Today David Ignatius reviews the new book “Spy Wars” by former CIA officer Tennent H. Bagley, the man in charge of handling the famed KGB turncoat Yuri Nosenko (most recently resurrected in the film The Good Shepherd – although he did not actually commit suicide, and was made famous for talking about Lee Harvey Oswald, which will probably make this book very popular among a certain brand of conspiracy nuts).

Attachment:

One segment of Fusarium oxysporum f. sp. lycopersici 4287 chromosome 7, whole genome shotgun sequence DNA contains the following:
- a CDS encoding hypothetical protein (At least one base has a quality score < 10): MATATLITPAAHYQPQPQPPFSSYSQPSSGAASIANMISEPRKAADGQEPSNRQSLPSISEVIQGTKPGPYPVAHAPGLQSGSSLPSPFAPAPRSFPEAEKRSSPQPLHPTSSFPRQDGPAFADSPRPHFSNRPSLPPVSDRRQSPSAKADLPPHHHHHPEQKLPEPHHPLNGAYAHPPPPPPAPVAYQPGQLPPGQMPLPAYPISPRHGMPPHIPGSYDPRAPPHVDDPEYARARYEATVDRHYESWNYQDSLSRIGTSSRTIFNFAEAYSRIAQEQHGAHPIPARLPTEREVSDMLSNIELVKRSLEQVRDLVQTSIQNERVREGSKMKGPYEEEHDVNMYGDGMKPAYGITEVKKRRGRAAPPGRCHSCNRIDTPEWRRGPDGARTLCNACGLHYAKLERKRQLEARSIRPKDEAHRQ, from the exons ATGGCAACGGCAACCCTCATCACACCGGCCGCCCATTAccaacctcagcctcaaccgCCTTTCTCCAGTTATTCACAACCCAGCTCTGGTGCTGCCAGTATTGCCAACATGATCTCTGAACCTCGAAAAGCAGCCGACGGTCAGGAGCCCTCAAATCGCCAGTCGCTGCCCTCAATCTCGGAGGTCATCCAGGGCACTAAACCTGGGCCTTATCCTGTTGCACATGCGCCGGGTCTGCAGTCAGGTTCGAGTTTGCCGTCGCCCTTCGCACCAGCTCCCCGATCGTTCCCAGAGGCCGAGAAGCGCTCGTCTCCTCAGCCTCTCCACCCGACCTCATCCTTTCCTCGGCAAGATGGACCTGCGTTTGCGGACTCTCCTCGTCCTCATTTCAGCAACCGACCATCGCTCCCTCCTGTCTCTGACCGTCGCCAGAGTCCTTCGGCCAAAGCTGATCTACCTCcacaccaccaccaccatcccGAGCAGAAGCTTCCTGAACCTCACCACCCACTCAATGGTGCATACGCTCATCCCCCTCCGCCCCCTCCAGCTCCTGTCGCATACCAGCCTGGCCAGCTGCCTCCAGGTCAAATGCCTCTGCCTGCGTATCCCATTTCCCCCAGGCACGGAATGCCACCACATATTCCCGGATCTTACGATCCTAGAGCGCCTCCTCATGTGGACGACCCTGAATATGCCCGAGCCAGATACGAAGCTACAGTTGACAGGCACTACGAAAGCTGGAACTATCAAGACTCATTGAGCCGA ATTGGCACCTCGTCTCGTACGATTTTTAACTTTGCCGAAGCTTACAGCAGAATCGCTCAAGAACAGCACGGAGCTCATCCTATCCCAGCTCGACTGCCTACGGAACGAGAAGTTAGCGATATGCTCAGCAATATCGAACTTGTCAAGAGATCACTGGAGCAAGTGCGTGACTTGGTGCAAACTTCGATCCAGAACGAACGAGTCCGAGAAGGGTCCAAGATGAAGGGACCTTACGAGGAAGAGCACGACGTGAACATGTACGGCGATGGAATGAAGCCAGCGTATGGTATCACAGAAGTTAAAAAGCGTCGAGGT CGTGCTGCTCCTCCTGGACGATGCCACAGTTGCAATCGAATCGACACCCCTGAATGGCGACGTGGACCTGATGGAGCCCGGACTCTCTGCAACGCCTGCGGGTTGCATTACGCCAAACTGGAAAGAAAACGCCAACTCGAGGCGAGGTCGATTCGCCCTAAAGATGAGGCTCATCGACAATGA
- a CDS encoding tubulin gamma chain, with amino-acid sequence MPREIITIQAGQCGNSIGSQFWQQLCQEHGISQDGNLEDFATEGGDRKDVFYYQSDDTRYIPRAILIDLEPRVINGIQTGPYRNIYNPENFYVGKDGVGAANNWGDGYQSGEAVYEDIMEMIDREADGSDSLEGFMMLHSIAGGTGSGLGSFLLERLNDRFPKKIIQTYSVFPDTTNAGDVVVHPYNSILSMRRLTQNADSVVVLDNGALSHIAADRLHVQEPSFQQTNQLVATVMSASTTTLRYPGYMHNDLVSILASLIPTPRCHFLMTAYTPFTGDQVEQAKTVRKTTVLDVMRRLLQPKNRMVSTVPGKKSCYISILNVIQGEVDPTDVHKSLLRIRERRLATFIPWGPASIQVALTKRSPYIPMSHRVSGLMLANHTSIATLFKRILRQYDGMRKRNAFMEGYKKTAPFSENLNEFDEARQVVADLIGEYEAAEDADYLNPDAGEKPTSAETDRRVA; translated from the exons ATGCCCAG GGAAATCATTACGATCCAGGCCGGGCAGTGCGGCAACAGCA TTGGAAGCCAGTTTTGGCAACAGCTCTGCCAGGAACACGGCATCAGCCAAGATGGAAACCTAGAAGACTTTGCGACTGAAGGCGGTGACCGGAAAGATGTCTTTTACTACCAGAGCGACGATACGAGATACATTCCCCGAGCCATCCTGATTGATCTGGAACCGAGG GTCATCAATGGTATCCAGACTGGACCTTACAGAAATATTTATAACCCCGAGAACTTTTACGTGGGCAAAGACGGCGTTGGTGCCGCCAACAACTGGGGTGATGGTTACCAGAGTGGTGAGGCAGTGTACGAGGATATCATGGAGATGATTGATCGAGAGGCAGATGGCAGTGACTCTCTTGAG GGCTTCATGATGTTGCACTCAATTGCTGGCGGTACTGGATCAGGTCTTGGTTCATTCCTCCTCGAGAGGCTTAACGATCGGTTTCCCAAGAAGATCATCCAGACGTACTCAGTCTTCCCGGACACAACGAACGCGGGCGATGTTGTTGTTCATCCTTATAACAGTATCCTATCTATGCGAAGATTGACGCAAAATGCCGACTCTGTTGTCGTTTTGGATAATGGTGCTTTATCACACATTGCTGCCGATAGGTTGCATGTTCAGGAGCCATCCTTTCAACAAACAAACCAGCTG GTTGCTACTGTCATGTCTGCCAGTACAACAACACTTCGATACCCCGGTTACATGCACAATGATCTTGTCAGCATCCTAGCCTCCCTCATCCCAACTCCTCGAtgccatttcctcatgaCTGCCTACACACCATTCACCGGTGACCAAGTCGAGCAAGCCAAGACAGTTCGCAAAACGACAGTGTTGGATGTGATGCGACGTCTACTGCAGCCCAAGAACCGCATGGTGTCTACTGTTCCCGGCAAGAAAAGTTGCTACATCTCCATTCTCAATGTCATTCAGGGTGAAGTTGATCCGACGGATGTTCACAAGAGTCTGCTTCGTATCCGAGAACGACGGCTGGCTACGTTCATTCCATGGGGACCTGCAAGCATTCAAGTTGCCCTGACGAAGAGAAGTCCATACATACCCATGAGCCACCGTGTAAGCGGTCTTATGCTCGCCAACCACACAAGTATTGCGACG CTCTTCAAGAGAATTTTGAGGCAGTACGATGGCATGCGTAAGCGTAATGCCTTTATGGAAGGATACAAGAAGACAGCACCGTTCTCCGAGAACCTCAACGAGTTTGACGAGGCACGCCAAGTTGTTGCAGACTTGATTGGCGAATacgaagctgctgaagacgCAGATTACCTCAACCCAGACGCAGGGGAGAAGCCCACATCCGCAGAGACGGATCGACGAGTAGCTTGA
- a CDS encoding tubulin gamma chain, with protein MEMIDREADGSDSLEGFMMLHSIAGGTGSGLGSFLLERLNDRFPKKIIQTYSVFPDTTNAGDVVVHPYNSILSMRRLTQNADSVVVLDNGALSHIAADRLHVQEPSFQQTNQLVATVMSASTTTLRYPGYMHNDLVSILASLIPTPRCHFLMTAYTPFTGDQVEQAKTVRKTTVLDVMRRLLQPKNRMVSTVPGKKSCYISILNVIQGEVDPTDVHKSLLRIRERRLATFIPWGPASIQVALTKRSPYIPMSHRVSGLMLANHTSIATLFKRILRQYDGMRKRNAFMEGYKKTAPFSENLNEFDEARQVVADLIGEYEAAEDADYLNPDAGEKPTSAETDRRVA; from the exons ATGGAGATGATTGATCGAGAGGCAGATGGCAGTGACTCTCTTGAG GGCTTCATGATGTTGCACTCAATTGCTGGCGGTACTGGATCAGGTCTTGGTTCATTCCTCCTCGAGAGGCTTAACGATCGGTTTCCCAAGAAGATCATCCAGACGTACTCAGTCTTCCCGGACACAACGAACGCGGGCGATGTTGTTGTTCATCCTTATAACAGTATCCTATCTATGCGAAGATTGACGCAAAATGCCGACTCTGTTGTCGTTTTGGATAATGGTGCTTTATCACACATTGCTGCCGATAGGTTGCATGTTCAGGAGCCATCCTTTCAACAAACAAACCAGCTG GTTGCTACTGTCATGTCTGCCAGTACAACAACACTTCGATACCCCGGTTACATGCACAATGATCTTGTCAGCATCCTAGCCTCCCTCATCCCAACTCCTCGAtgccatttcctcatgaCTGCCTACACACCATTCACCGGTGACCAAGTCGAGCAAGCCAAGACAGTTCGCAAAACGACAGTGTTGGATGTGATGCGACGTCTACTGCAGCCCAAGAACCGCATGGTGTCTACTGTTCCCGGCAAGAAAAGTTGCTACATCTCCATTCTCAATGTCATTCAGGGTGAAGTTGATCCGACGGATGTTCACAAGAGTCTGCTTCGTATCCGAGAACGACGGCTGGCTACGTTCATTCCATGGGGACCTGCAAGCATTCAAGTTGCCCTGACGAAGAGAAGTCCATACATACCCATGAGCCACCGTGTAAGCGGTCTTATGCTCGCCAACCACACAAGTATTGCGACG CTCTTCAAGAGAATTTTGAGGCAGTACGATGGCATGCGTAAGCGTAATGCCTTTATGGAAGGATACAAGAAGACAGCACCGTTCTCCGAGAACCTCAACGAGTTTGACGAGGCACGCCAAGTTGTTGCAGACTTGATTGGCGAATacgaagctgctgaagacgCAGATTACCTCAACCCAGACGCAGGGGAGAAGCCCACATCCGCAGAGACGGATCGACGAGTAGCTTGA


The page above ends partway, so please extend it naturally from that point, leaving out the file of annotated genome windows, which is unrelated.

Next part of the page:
Bagley’s book, “Spy Wars,” should reopen the Nosenko case. He has gathered strong evidence that the Russian defector could not have been who he initially said he was; that he could not have reviewed the Oswald file; that his claims about how the KGB discovered the identities of two CIA moles in Moscow could not have been right. According to Bagley, even Nosenko eventually admitted that some of what he had told the CIA was false. What larger purpose did the deception serve? Bagley argues that the KGB’s real game was to steer the CIA away from realizing that the Russians had recruited one American code clerk in Moscow in 1949 and perhaps two others later on. The KGB may also have hoped to protect an early (and to this day undiscovered) mole inside the CIA. Take a stroll with Bagley down paranoia lane and you are reminded just how good the Russians are at the three-dimensional chess game of intelligence. For a century, their spies have created entire networks of illusion — phony dissident movements, fake spy services — to condition the desired response. Reading Bagley’s book, I could not help thinking: What mind games are the Russians playing with us today?